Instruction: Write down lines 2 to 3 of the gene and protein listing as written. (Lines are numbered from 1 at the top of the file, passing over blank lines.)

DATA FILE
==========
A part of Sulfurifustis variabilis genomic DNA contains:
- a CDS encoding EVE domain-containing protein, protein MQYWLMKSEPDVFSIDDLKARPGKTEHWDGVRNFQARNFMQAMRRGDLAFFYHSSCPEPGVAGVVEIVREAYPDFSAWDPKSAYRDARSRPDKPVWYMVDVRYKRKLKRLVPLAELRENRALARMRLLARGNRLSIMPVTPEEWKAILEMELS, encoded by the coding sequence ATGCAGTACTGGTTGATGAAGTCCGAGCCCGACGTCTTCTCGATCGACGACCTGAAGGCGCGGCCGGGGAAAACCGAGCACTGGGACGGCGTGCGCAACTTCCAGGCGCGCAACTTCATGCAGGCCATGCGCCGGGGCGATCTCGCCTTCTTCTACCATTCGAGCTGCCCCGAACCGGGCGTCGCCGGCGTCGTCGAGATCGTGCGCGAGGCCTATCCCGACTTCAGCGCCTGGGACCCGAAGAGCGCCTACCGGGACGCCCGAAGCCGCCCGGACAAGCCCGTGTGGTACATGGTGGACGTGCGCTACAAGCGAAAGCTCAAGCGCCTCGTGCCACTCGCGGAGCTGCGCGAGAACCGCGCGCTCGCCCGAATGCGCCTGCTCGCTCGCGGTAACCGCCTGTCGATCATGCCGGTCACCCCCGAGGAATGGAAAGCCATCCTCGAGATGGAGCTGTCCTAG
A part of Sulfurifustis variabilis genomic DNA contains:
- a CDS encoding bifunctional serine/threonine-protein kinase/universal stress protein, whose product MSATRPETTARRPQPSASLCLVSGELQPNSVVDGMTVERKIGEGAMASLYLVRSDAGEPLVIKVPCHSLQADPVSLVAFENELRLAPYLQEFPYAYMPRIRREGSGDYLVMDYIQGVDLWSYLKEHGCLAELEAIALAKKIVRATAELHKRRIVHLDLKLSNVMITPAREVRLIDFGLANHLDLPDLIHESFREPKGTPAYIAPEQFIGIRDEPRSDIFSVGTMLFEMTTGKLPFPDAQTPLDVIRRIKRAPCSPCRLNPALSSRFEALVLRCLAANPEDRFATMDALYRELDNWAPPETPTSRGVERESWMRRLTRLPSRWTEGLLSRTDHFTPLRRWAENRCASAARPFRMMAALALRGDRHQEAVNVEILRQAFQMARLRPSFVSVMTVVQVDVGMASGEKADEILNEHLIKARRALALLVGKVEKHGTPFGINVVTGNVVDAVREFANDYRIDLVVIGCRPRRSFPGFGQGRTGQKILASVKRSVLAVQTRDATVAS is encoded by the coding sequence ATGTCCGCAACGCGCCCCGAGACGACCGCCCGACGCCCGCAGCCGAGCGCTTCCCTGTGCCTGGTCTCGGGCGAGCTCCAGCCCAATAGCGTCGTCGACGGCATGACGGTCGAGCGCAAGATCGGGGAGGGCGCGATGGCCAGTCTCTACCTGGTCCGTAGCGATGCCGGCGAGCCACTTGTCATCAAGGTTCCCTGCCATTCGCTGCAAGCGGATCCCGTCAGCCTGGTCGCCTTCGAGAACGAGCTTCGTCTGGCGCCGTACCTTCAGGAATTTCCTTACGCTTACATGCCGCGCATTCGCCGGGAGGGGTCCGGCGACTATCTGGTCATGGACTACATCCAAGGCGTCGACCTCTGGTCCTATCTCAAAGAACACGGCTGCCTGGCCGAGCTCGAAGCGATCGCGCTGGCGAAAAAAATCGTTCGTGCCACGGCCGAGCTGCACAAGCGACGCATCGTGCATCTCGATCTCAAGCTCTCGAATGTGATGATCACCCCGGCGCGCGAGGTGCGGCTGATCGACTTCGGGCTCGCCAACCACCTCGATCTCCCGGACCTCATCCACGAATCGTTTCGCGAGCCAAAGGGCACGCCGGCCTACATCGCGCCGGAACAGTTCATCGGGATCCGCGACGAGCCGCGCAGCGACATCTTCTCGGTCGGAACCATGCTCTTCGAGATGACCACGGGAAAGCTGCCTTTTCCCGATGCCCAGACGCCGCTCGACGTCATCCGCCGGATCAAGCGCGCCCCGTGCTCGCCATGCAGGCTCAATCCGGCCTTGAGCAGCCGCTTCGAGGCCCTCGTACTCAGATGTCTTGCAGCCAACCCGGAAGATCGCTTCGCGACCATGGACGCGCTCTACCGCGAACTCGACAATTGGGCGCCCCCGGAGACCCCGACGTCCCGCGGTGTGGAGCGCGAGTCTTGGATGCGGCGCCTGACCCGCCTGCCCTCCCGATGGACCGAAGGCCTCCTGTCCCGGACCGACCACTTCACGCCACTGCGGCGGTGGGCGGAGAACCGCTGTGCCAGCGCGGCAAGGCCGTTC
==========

- a CDS encoding EVE domain-containing protein, protein MQYWLMKSEPDVFSIDDLKARPGKTEHWDGVRNFQARNFMQAMRRGDLAFFYHSSCPEPGVAGVVEIVREAYPDFSAWDPKSAYRDARSRPDKPVWYMVDVRYKRKLKRLVPLAELRENRALARMRLLARGNRLSIMPVTPEEWKAILEMELS, encoded by the coding sequence ATGCAGTACTGGTTGATGAAGTCCGAGCCCGACGTCTTCTCGATCGACGACCTGAAGGCGCGGCCGGGGAAAACCGAGCACTGGGACGGCGTGCGCAACTTCCAGGCGCGCAACTTCATGCAGGCCATGCGCCGGGGCGATCTCGCCTTCTTCTACCATTCGAGCTGCCCCGAACCGGGCGTCGCCGGCGTCGTCGAGATCGTGCGCGAGGCCTATCCCGACTTCAGCGCCTGGGACCCGAAGAGCGCCTACCGGGACGCCCGAAGCCGCCCGGACAAGCCCGTGTGGTACATGGTGGACGTGCGCTACAAGCGAAAGCTCAAGCGCCTCGTGCCACTCGCGGAGCTGCGCGAGAACCGCGCGCTCGCCCGAATGCGCCTGCTCGCTCGCGGTAACCGCCTGTCGATCATGCCGGTCACCCCCGAGGAATGGAAAGCCATCCTCGAGATGGAGCTGTCCTAG
A part of Sulfurifustis variabilis genomic DNA contains: